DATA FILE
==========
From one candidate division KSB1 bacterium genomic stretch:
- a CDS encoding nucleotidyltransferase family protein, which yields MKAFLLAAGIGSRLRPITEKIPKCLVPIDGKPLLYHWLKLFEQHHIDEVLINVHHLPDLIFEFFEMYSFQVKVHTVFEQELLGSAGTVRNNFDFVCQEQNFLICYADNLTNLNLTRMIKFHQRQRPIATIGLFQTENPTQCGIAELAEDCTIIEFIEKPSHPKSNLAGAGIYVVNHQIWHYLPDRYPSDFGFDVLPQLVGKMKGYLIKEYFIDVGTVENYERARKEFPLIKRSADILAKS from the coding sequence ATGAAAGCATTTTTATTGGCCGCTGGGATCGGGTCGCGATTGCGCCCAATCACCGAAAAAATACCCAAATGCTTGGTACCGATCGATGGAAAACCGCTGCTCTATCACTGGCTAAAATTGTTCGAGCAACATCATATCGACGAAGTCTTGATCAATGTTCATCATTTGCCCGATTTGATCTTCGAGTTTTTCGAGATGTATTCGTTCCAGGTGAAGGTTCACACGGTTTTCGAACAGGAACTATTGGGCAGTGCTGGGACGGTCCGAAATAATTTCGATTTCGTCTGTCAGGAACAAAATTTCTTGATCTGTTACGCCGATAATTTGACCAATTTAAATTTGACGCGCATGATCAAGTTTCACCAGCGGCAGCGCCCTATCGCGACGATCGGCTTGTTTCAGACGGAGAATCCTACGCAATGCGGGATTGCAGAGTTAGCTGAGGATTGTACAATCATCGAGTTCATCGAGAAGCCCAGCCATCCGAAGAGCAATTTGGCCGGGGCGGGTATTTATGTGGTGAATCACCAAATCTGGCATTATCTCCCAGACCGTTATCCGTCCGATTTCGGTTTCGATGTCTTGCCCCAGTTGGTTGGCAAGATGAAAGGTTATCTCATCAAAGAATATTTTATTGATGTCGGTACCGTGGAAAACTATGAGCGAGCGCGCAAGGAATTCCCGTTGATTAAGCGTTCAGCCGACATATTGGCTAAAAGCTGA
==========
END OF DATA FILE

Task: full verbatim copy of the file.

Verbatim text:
From one candidate division KSB1 bacterium genomic stretch:
- a CDS encoding nucleotidyltransferase family protein, which yields MKAFLLAAGIGSRLRPITEKIPKCLVPIDGKPLLYHWLKLFEQHHIDEVLINVHHLPDLIFEFFEMYSFQVKVHTVFEQELLGSAGTVRNNFDFVCQEQNFLICYADNLTNLNLTRMIKFHQRQRPIATIGLFQTENPTQCGIAELAEDCTIIEFIEKPSHPKSNLAGAGIYVVNHQIWHYLPDRYPSDFGFDVLPQLVGKMKGYLIKEYFIDVGTVENYERARKEFPLIKRSADILAKS from the coding sequence ATGAAAGCATTTTTATTGGCCGCTGGGATCGGGTCGCGATTGCGCCCAATCACCGAAAAAATACCCAAATGCTTGGTACCGATCGATGGAAAACCGCTGCTCTATCACTGGCTAAAATTGTTCGAGCAACATCATATCGACGAAGTCTTGATCAATGTTCATCATTTGCCCGATTTGATCTTCGAGTTTTTCGAGATGTATTCGTTCCAGGTGAAGGTTCACACGGTTTTCGAACAGGAACTATTGGGCAGTGCTGGGACGGTCCGAAATAATTTCGATTTCGTCTGTCAGGAACAAAATTTCTTGATCTGTTACGCCGATAATTTGACCAATTTAAATTTGACGCGCATGATCAAGTTTCACCAGCGGCAGCGCCCTATCGCGACGATCGGCTTGTTTCAGACGGAGAATCCTACGCAATGCGGGATTGCAGAGTTAGCTGAGGATTGTACAATCATCGAGTTCATCGAGAAGCCCAGCCATCCGAAGAGCAATTTGGCCGGGGCGGGTATTTATGTGGTGAATCACCAAATCTGGCATTATCTCCCAGACCGTTATCCGTCCGATTTCGGTTTCGATGTCTTGCCCCAGTTGGTTGGCAAGATGAAAGGTTATCTCATCAAAGAATATTTTATTGATGTCGGTACCGTGGAAAACTATGAGCGAGCGCGCAAGGAATTCCCGTTGATTAAGCGTTCAGCCGACATATTGGCTAAAAGCTGA